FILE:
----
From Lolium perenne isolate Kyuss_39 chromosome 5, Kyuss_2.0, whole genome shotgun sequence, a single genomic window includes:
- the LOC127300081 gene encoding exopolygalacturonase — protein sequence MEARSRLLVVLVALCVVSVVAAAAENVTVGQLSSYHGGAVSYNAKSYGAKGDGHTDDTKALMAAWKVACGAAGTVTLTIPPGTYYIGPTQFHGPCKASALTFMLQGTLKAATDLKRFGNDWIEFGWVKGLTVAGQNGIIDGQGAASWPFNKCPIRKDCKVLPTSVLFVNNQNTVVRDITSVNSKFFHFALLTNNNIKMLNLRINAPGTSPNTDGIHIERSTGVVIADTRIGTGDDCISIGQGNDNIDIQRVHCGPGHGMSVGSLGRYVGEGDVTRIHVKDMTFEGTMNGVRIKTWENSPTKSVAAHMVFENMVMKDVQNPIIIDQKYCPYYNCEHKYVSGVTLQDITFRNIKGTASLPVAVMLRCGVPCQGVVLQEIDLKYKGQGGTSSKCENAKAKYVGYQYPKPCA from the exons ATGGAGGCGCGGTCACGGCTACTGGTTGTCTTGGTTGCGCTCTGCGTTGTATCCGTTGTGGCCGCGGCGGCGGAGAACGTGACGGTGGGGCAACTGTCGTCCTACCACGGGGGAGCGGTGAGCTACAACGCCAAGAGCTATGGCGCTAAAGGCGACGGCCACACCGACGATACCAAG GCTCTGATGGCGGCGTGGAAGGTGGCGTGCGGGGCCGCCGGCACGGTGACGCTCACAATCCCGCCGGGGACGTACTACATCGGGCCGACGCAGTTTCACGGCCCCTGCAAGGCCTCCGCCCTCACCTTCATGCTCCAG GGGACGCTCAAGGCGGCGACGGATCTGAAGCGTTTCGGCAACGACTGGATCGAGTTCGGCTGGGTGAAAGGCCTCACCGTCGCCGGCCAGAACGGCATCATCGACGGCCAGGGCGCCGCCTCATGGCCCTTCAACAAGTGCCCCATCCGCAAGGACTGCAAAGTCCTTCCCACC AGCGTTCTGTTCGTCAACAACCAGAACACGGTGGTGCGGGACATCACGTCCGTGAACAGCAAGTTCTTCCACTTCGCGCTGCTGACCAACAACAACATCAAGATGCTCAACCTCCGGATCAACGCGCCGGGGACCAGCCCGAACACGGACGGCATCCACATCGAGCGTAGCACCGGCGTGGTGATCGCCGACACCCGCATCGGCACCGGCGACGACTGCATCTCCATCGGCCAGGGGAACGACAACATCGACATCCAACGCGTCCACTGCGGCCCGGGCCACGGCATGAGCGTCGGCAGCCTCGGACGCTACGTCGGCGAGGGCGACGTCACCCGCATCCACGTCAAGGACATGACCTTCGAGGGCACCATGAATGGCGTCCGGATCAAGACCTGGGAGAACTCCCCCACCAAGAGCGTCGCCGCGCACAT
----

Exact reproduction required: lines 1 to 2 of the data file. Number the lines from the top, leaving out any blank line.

From Lolium perenne isolate Kyuss_39 chromosome 5, Kyuss_2.0, whole genome shotgun sequence, a single genomic window includes:
- the LOC127300081 gene encoding exopolygalacturonase — protein sequence MEARSRLLVVLVALCVVSVVAAAAENVTVGQLSSYHGGAVSYNAKSYGAKGDGHTDDTKALMAAWKVACGAAGTVTLTIPPGTYYIGPTQFHGPCKASALTFMLQGTLKAATDLKRFGNDWIEFGWVKGLTVAGQNGIIDGQGAASWPFNKCPIRKDCKVLPTSVLFVNNQNTVVRDITSVNSKFFHFALLTNNNIKMLNLRINAPGTSPNTDGIHIERSTGVVIADTRIGTGDDCISIGQGNDNIDIQRVHCGPGHGMSVGSLGRYVGEGDVTRIHVKDMTFEGTMNGVRIKTWENSPTKSVAAHMVFENMVMKDVQNPIIIDQKYCPYYNCEHKYVSGVTLQDITFRNIKGTASLPVAVMLRCGVPCQGVVLQEIDLKYKGQGGTSSKCENAKAKYVGYQYPKPCA from the exons ATGGAGGCGCGGTCACGGCTACTGGTTGTCTTGGTTGCGCTCTGCGTTGTATCCGTTGTGGCCGCGGCGGCGGAGAACGTGACGGTGGGGCAACTGTCGTCCTACCACGGGGGAGCGGTGAGCTACAACGCCAAGAGCTATGGCGCTAAAGGCGACGGCCACACCGACGATACCAAG GCTCTGATGGCGGCGTGGAAGGTGGCGTGCGGGGCCGCCGGCACGGTGACGCTCACAATCCCGCCGGGGACGTACTACATCGGGCCGACGCAGTTTCACGGCCCCTGCAAGGCCTCCGCCCTCACCTTCATGCTCCAG GGGACGCTCAAGGCGGCGACGGATCTGAAGCGTTTCGGCAACGACTGGATCGAGTTCGGCTGGGTGAAAGGCCTCACCGTCGCCGGCCAGAACGGCATCATCGACGGCCAGGGCGCCGCCTCATGGCCCTTCAACAAGTGCCCCATCCGCAAGGACTGCAAAGTCCTTCCCACC AGCGTTCTGTTCGTCAACAACCAGAACACGGTGGTGCGGGACATCACGTCCGTGAACAGCAAGTTCTTCCACTTCGCGCTGCTGACCAACAACAACATCAAGATGCTCAACCTCCGGATCAACGCGCCGGGGACCAGCCCGAACACGGACGGCATCCACATCGAGCGTAGCACCGGCGTGGTGATCGCCGACACCCGCATCGGCACCGGCGACGACTGCATCTCCATCGGCCAGGGGAACGACAACATCGACATCCAACGCGTCCACTGCGGCCCGGGCCACGGCATGAGCGTCGGCAGCCTCGGACGCTACGTCGGCGAGGGCGACGTCACCCGCATCCACGTCAAGGACATGACCTTCGAGGGCACCATGAATGGCGTCCGGATCAAGACCTGGGAGAACTCCCCCACCAAGAGCGTCGCCGCGCACAT